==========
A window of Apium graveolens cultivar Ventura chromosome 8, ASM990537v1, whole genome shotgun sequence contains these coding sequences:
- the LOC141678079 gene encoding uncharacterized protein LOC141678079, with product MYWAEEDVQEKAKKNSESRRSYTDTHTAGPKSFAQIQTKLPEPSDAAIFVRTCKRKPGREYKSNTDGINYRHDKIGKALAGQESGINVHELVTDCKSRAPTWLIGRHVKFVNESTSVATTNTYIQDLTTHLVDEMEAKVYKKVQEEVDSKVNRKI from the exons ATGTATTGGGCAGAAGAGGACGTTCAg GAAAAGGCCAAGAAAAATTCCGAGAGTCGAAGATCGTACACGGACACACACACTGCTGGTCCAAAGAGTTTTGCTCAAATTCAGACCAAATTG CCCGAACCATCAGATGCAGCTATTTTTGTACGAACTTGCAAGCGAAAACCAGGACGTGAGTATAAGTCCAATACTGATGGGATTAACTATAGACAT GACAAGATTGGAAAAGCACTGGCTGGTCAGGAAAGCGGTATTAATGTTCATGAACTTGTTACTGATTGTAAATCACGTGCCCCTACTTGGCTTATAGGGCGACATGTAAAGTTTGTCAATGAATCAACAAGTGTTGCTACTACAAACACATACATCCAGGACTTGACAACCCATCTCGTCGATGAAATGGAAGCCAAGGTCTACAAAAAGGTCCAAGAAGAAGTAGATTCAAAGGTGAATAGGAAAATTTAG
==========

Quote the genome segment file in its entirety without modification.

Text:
A window of Apium graveolens cultivar Ventura chromosome 8, ASM990537v1, whole genome shotgun sequence contains these coding sequences:
- the LOC141678079 gene encoding uncharacterized protein LOC141678079, with product MYWAEEDVQEKAKKNSESRRSYTDTHTAGPKSFAQIQTKLPEPSDAAIFVRTCKRKPGREYKSNTDGINYRHDKIGKALAGQESGINVHELVTDCKSRAPTWLIGRHVKFVNESTSVATTNTYIQDLTTHLVDEMEAKVYKKVQEEVDSKVNRKI from the exons ATGTATTGGGCAGAAGAGGACGTTCAg GAAAAGGCCAAGAAAAATTCCGAGAGTCGAAGATCGTACACGGACACACACACTGCTGGTCCAAAGAGTTTTGCTCAAATTCAGACCAAATTG CCCGAACCATCAGATGCAGCTATTTTTGTACGAACTTGCAAGCGAAAACCAGGACGTGAGTATAAGTCCAATACTGATGGGATTAACTATAGACAT GACAAGATTGGAAAAGCACTGGCTGGTCAGGAAAGCGGTATTAATGTTCATGAACTTGTTACTGATTGTAAATCACGTGCCCCTACTTGGCTTATAGGGCGACATGTAAAGTTTGTCAATGAATCAACAAGTGTTGCTACTACAAACACATACATCCAGGACTTGACAACCCATCTCGTCGATGAAATGGAAGCCAAGGTCTACAAAAAGGTCCAAGAAGAAGTAGATTCAAAGGTGAATAGGAAAATTTAG